We recently welcomed 2 new accessibility testers to the Home Office – Stella Majcen and Yacoob Woozeer, who’ve joined James Buller to form the Access Needs team.
Together, they bring years of accessibility experience – making things usable for people with access needs due to disabilities or medical conditions. They’re passionate about improving the equality of access to government services.
The Access Needs team comprises people from the User Research and Design, and the Quality Assurance and Testing teams. We offer training, advice and feedback to development teams so they can make their product or service as inclusive as possible. We complement the work of user researchers, who should always speak and test with people with access needs.
Here, we explain how we work with colleagues designing internal and external services.
Our training programme for Digital, Data and Technology staff begins with the day-long access needs awareness introduction course and follows up with profession-specific modules. It’s a great way to introduce team members to the features, support and technology that people with access needs require when using digital services.
Accessibility and the development lifecycle
We want to work collaboratively with teams so they can understand what accessibility really means. So we developed a journey map that explains how we can work with teams at different stages of the development process.
It’s never too soon to get us involved. We’ll start with an informal consultation to understand your service and your team’s needs. Even if you haven’t started building anything, we can share good examples of accessibility, case studies and advice on procurement. It all works towards meeting GOV.UK’s Digital Service Standard and design principles.
One of our main ambitions is to share the insight gained by Home Office teams, learning across government and beyond. We want to be a guiding hand, rather than cracking a whip.
Talking to us as early as the first week of your discovery can save a lot of time and money by putting you on the path to building the right thing correctly. We can suggest suitable types of people with access needs to interview and how to recruit them, perhaps with the help of Research Services. Plus, we have tips such as our Do’s and Don’ts posters.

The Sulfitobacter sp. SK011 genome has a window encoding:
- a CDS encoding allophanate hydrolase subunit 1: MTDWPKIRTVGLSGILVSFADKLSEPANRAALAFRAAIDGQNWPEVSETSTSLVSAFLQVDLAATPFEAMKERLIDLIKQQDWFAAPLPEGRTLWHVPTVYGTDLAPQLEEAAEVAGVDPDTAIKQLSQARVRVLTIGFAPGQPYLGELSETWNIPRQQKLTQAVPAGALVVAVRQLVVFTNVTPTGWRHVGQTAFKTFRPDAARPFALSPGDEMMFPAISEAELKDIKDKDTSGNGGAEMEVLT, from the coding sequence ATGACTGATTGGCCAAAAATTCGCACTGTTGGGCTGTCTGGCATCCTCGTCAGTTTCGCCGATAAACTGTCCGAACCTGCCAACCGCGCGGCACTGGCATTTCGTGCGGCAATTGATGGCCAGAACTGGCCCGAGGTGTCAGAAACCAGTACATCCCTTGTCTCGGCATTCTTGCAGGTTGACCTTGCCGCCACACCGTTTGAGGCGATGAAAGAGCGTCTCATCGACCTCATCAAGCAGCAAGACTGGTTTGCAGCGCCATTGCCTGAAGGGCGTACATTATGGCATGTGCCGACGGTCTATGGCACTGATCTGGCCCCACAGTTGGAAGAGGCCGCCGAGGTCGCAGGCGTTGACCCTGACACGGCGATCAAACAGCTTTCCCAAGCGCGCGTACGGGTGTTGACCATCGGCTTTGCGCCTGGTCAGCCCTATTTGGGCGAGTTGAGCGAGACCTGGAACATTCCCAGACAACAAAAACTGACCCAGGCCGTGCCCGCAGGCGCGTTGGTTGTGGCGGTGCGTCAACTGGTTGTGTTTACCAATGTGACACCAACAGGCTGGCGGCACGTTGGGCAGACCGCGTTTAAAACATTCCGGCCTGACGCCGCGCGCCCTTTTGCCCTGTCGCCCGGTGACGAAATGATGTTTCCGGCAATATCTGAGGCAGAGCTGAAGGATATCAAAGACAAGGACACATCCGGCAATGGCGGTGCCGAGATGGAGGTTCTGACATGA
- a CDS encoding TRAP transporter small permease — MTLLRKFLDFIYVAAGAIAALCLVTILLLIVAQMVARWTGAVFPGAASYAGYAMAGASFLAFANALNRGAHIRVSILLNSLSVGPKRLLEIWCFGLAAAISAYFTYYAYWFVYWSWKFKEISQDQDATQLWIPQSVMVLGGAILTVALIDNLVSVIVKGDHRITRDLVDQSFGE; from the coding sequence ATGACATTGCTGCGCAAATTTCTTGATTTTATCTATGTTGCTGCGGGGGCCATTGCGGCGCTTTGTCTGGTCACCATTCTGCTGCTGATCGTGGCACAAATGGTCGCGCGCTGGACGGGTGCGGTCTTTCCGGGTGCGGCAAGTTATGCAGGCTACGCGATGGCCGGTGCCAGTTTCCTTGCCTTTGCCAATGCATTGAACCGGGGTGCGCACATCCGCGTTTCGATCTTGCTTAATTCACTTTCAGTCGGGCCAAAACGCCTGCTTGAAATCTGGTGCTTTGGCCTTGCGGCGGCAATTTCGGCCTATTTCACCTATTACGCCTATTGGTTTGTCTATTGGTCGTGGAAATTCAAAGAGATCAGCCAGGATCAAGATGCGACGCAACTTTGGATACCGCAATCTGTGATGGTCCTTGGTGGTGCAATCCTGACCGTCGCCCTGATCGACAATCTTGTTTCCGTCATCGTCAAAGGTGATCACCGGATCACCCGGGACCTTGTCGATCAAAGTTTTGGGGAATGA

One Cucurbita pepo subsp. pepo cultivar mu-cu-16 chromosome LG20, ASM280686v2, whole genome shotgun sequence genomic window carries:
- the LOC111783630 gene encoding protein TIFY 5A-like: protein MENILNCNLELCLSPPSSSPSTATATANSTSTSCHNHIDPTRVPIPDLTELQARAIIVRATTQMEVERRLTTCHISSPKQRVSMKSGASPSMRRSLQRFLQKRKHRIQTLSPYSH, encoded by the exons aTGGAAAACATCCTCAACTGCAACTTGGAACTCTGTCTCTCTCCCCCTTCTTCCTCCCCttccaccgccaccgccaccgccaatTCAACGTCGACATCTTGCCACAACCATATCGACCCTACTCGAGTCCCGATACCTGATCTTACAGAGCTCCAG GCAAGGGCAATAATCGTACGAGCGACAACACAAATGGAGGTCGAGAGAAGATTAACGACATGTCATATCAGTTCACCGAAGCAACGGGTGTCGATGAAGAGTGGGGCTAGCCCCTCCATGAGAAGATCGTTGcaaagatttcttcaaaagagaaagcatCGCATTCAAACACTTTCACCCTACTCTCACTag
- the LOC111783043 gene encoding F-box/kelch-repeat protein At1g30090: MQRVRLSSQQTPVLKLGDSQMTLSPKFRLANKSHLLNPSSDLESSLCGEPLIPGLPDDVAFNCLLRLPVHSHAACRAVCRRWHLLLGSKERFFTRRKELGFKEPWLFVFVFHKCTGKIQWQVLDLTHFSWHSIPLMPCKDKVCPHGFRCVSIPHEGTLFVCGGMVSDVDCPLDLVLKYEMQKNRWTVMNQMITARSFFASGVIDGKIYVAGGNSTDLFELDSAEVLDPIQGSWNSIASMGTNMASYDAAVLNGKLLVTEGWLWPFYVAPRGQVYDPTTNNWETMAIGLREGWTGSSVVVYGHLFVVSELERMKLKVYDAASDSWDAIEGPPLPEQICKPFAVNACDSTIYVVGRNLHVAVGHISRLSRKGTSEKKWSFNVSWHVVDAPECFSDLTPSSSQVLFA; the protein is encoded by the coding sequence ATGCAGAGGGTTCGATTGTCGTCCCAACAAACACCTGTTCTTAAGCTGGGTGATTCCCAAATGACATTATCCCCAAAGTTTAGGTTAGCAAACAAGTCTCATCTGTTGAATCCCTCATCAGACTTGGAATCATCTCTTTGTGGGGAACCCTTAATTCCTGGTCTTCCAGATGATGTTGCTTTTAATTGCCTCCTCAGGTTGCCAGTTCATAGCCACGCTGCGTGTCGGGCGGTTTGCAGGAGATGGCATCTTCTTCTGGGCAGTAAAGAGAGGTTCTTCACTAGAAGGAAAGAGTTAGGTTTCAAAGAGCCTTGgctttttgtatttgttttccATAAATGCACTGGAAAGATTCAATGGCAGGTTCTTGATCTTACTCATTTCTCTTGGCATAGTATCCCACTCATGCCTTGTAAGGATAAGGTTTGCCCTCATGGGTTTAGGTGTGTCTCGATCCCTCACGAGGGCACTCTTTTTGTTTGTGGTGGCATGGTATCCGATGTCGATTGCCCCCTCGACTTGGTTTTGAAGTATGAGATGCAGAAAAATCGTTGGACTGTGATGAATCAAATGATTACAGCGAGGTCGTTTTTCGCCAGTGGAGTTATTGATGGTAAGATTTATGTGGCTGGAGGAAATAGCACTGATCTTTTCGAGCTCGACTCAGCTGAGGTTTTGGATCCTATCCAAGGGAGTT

This is where we can sit with you to review your early designs and ideas for how your service might work, and spot potential accessibility problems.
We can advise on how to test prototypes with users with access needs, de-mystify the Web Content Accessibility Guidelines (WCAG) and how to exceed the mandatory AA standard.
We’ll also show you how all members of your team can look out for accessibility issues, backed up by continuous integration. You’ll need to follow through on all this to pass an alpha service assessment.
By now, we’d expect to have been talking to your team for some time and your product or service should be pretty good accessibility wise. Now’s the time to ask us to do an expert review – do this before you test it with users of assistive technologies that provide voice input/output and display enhancements.
We’ll test the service against the basic WCAG A checkpoints. We’ll also try to complete the user journey while using a screenreader that someone with a severe visual impairment may need to use.
Ideally, we’ll do this with members of your team, so they learn the test criteria and methods. You can collect the results yourselves in the format you need or we can write a report if necessary.
To pass a beta service assessment, you’ll need confirmation from the Access Needs team that your service has passed an accessibility audit (see below).
Public beta and live
We’re available for consultations on all the areas described above. Before your service has its assessment, we’ll audit any changes you’ve made since our last consultation, and give our views on the accessibility to the service assessment panel. We can also review changes during the live phase.
During an audit, we’ll check compliance with all the WCAG checkpoints. We’ll also use the service with an agreed set of operating systems, web browsers and assistive technologies that people with access needs commonly use. We’ll look for things that might stop, delay or confuse users.
As well as writing a report of findings, we’ll also go through your site with the development team, explaining why we’re picking up on certain things, what the guidelines are aiming for and how you can meet them.
They’ll then be an iterative process, during which we’ll retest resolved issues and review any other changes. By the time of your service assessment, we’ll be able to say how technically accessible your service is and whether it meets the Service Standard.
Talk to us
We’re always keen to get feedback and iterate how we work – so let us know how we’re doing and where we can improve.